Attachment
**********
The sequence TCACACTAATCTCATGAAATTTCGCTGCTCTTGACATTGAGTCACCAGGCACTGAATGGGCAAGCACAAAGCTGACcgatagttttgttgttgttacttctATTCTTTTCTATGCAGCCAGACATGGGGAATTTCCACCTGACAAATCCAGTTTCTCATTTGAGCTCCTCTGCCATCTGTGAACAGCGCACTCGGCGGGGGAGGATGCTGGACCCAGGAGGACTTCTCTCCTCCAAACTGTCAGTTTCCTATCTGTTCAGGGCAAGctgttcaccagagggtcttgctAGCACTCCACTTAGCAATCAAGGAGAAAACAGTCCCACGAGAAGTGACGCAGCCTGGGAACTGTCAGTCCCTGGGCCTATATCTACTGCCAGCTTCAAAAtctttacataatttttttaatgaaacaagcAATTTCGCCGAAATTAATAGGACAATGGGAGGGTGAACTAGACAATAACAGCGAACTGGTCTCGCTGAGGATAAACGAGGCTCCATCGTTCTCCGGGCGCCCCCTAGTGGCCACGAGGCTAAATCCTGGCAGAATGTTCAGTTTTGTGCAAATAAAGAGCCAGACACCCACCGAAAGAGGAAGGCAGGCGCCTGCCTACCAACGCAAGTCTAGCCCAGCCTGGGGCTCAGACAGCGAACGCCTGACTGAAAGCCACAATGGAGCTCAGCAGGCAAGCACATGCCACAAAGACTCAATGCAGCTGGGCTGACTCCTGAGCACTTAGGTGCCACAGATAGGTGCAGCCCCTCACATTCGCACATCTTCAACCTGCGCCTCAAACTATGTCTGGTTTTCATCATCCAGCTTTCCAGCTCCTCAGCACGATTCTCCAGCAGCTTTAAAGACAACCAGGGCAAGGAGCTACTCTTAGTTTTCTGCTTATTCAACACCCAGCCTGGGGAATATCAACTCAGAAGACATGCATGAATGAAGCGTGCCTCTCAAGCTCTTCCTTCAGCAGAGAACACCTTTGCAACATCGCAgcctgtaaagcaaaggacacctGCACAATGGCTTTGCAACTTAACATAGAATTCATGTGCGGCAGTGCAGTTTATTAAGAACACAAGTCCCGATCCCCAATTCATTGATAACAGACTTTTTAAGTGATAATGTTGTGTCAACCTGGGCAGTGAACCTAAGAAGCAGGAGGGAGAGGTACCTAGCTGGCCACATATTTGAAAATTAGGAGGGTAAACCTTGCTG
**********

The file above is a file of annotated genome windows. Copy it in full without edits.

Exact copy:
The sequence TCACACTAATCTCATGAAATTTCGCTGCTCTTGACATTGAGTCACCAGGCACTGAATGGGCAAGCACAAAGCTGACcgatagttttgttgttgttacttctATTCTTTTCTATGCAGCCAGACATGGGGAATTTCCACCTGACAAATCCAGTTTCTCATTTGAGCTCCTCTGCCATCTGTGAACAGCGCACTCGGCGGGGGAGGATGCTGGACCCAGGAGGACTTCTCTCCTCCAAACTGTCAGTTTCCTATCTGTTCAGGGCAAGctgttcaccagagggtcttgctAGCACTCCACTTAGCAATCAAGGAGAAAACAGTCCCACGAGAAGTGACGCAGCCTGGGAACTGTCAGTCCCTGGGCCTATATCTACTGCCAGCTTCAAAAtctttacataatttttttaatgaaacaagcAATTTCGCCGAAATTAATAGGACAATGGGAGGGTGAACTAGACAATAACAGCGAACTGGTCTCGCTGAGGATAAACGAGGCTCCATCGTTCTCCGGGCGCCCCCTAGTGGCCACGAGGCTAAATCCTGGCAGAATGTTCAGTTTTGTGCAAATAAAGAGCCAGACACCCACCGAAAGAGGAAGGCAGGCGCCTGCCTACCAACGCAAGTCTAGCCCAGCCTGGGGCTCAGACAGCGAACGCCTGACTGAAAGCCACAATGGAGCTCAGCAGGCAAGCACATGCCACAAAGACTCAATGCAGCTGGGCTGACTCCTGAGCACTTAGGTGCCACAGATAGGTGCAGCCCCTCACATTCGCACATCTTCAACCTGCGCCTCAAACTATGTCTGGTTTTCATCATCCAGCTTTCCAGCTCCTCAGCACGATTCTCCAGCAGCTTTAAAGACAACCAGGGCAAGGAGCTACTCTTAGTTTTCTGCTTATTCAACACCCAGCCTGGGGAATATCAACTCAGAAGACATGCATGAATGAAGCGTGCCTCTCAAGCTCTTCCTTCAGCAGAGAACACCTTTGCAACATCGCAgcctgtaaagcaaaggacacctGCACAATGGCTTTGCAACTTAACATAGAATTCATGTGCGGCAGTGCAGTTTATTAAGAACACAAGTCCCGATCCCCAATTCATTGATAACAGACTTTTTAAGTGATAATGTTGTGTCAACCTGGGCAGTGAACCTAAGAAGCAGGAGGGAGAGGTACCTAGCTGGCCACATATTTGAAAATTAGGAGGGTAAACCTTGCTG